Keeping Up With the News: When You Can't Write Fast Enough

Keeping Up With the News: When You Can't Write Fast Enough

With near daily political news stories or even simple announcements, it is not the easiest thing to find the one thing to focus on

Warner Brothers/San Diego Comic Con
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It is not easy coming up with a story to write about. Whether you're going to be writing something fictional or real, a news article or a short story, or even a simple Facebook post, it's not the easiest thing in the world to do – contrary to what many would say. Especially in the modern world, where a universe of information is available at your fingertips, and everybody wants to get as many possible clicks from users checking out their work. Clickbait titles like “Ten Things You Didn't Know Were Still Around” (which is probably a Buzzfeed article already) or the same story reported on several different sources all run by the same group, the constant stream of news and information makes some stories almost become redundant or even boring to read again and again.

Following the 2016 election, political activism and updates have become major aspects of Internet culture. Because the newsgroups noticed that people were clicking on stories about the candidates, every agency would run the same story. Which really isn't a problem, people read different things. But they will stay on the same story until the next big one comes through, oftentimes fighting against themselves for the big story of the week. When Trump fires somebody, everyone jumps on it and hopes they get as much interaction on Facebook as possible, all in competition with each other. On a platform such as the one you are reading this on right now, you get about a week to come up with an article, and at this rate, the story you start writing about on Monday is completely different than the story you end up writing about on Thursday because the second story is even bigger and more important than the last. Of course, this is not to say that everybody having their own say is a bad thing, it just comes down to CNN or Fox running a variation of the same exact article about the same exact event every day until the next one comes along – but then again, that's how the 24/7 news cycle works, I guess.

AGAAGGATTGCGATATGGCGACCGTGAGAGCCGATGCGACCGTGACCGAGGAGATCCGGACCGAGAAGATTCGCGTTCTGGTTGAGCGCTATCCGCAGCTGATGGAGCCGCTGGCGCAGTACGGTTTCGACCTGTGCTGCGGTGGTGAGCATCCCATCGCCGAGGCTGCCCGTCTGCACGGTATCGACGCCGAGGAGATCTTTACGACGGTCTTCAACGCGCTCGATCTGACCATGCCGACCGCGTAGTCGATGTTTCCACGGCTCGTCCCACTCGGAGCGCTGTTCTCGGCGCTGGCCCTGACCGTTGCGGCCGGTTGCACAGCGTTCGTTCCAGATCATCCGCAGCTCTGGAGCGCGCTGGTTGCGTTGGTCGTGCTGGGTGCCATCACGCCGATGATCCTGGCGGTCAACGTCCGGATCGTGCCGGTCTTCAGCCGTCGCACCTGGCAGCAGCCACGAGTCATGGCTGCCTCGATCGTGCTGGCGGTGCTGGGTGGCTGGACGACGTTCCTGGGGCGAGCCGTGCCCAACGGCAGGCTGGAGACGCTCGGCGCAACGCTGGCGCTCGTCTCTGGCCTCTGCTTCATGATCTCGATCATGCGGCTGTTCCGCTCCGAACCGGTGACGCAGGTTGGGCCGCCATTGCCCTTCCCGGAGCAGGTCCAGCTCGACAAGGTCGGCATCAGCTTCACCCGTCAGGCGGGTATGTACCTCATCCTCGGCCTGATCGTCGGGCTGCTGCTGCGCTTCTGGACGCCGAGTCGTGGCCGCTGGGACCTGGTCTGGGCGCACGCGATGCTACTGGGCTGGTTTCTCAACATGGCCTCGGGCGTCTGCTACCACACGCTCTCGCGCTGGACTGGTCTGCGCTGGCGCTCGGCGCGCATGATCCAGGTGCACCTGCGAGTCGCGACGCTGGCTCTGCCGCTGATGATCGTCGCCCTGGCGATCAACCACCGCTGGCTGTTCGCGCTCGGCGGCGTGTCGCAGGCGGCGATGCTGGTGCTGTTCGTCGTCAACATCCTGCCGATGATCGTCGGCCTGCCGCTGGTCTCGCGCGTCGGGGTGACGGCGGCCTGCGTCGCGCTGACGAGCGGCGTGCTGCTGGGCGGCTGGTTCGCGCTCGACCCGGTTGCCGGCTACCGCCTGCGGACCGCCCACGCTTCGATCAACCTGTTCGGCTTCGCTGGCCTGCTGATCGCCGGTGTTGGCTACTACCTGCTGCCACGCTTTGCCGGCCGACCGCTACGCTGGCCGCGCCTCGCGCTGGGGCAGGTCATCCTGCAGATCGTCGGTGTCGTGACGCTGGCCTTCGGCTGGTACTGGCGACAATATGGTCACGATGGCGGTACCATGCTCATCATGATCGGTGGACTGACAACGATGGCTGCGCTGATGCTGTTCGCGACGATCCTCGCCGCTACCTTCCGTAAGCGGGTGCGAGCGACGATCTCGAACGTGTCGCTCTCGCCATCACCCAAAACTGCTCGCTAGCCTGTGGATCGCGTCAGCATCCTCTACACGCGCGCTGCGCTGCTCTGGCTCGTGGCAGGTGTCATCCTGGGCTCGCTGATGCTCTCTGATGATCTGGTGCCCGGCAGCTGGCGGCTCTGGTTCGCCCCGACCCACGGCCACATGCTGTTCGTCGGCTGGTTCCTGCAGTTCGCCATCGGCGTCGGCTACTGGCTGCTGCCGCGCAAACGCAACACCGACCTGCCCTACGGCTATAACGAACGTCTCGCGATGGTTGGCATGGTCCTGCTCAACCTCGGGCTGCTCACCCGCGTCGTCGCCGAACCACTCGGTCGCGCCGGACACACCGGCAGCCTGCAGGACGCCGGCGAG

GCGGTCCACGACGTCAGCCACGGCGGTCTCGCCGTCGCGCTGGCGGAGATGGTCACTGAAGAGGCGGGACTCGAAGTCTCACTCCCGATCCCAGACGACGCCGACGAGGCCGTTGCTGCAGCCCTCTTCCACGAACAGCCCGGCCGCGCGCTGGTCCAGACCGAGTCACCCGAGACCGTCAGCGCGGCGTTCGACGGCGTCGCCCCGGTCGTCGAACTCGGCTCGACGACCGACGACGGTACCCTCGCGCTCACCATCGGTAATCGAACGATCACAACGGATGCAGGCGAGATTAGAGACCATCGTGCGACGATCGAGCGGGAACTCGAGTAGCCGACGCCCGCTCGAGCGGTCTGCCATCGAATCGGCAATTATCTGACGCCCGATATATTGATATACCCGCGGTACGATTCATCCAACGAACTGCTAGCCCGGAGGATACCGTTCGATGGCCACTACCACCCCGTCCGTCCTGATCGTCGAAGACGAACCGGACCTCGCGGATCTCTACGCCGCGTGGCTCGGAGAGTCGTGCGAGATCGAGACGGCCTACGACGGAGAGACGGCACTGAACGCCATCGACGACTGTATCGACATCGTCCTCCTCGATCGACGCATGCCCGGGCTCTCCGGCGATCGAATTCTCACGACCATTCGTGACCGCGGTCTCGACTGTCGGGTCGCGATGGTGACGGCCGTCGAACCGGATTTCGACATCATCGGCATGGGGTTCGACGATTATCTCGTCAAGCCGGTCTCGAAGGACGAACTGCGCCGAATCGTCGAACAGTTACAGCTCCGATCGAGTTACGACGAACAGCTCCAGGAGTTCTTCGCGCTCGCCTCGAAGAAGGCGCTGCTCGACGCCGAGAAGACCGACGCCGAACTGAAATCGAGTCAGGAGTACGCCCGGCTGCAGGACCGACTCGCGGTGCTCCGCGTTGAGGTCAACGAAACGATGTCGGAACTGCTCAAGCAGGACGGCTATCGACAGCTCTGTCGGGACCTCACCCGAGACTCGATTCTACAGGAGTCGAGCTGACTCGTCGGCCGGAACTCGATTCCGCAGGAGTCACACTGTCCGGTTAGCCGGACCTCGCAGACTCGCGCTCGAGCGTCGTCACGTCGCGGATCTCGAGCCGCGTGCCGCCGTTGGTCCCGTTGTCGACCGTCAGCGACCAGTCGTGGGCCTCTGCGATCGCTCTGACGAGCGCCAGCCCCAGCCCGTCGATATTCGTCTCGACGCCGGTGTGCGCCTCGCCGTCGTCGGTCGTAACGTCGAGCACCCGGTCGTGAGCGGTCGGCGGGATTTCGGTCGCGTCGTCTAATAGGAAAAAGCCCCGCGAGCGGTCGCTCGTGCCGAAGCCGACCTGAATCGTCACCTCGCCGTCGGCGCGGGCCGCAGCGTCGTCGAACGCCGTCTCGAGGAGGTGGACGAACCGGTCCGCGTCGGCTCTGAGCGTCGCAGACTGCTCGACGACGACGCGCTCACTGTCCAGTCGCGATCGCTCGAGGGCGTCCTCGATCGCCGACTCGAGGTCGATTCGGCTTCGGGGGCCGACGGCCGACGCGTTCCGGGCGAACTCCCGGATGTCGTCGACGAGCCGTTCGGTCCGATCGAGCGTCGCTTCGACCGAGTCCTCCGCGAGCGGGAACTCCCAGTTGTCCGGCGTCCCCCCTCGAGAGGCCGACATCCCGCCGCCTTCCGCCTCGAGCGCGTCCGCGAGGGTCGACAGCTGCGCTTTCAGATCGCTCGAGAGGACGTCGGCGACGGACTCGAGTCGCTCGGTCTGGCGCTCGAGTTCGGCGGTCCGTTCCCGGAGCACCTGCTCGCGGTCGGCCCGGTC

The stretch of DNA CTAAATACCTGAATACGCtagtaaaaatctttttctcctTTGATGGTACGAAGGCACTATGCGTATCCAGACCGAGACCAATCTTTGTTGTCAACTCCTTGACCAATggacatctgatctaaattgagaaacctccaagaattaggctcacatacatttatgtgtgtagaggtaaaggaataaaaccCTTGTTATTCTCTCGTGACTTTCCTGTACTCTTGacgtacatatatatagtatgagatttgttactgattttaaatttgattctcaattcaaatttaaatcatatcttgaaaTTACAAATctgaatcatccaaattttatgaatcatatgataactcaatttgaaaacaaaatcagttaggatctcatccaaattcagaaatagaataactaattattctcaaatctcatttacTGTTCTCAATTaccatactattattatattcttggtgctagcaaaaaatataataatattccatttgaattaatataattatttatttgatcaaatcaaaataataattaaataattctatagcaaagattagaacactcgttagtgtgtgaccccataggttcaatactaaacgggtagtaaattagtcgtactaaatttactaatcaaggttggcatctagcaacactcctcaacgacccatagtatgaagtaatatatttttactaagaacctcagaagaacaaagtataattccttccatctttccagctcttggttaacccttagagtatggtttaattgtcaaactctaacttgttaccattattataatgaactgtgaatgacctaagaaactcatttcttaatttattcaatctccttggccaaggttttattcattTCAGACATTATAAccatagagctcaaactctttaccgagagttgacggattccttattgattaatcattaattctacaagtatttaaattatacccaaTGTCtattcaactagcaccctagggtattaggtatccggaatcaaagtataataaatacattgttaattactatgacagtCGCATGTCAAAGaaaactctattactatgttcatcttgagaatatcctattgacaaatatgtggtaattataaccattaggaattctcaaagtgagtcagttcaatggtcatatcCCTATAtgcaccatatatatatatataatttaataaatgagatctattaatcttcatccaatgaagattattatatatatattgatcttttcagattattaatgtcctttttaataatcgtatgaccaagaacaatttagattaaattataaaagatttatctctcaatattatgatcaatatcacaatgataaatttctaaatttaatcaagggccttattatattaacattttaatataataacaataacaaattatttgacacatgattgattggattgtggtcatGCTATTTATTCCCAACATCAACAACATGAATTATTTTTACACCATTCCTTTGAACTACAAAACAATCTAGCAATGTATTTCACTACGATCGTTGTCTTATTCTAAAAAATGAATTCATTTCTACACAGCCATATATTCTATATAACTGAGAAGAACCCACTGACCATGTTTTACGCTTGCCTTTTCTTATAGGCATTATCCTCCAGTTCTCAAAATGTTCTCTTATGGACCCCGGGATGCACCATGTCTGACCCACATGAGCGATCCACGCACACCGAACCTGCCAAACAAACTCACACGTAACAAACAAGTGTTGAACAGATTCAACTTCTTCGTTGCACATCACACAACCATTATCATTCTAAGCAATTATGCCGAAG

Beyond politics, there is the constant entertainment news that every group wants to report on, even if there isn't that much to write about. One such example is the production of the upcoming Justice League film. Within the last few weeks, it was leaked that Warner Brothers would have to digitally erase Superman actor Henry Cavill's mustache that he grew for his role in the next Mission Impossible. This was reported by everyone ranging from ComicBook.com to Entertainment Weekly. Of course, it is a fun little story about the production, and it is nice to see a story like that – but the same one ran three or four days in a row. On the reverse side, much like the current state of affairs in our nation, sometimes the entertainment news comes in so fast that stories have to either be sacrificed for the another or combined with several others. This is most evident in mid-July during San Diego Comic Con, where many major movies either are announced or present some footage to the crowd. The big-hitters like Justice League and Avengers: Infinity War get a lot of the press, but by the end of the week are put into a list of “Best Things Announced at SDCC” on the following Monday.

It's not easy to keep up with the cycle as it is. And for good reason – in the modern era where everybody has a platform to express themselves, whether that is a Facebook comment or a tweet that freaks out the Pentagon, the Internet has made opinions and views all equally valid. This article itself isn't too long, but at least it's something different than talking about Trump's growing animosity to anybody who does not bow before him, or his inappropriate speech at the Boy Scout Jamboree. Or the leaked Infinity War trailer and the Captain Marvel reveals. It almost requires a time machine to be able to find the story of the week, or find your opinion on something. And until such a time exists where we do have access to the space/time continuum, we'll just have to hope the big one is the one we focus on

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This article has not been reviewed by Odyssey HQ and solely reflects the ideas and opinions of the creator.

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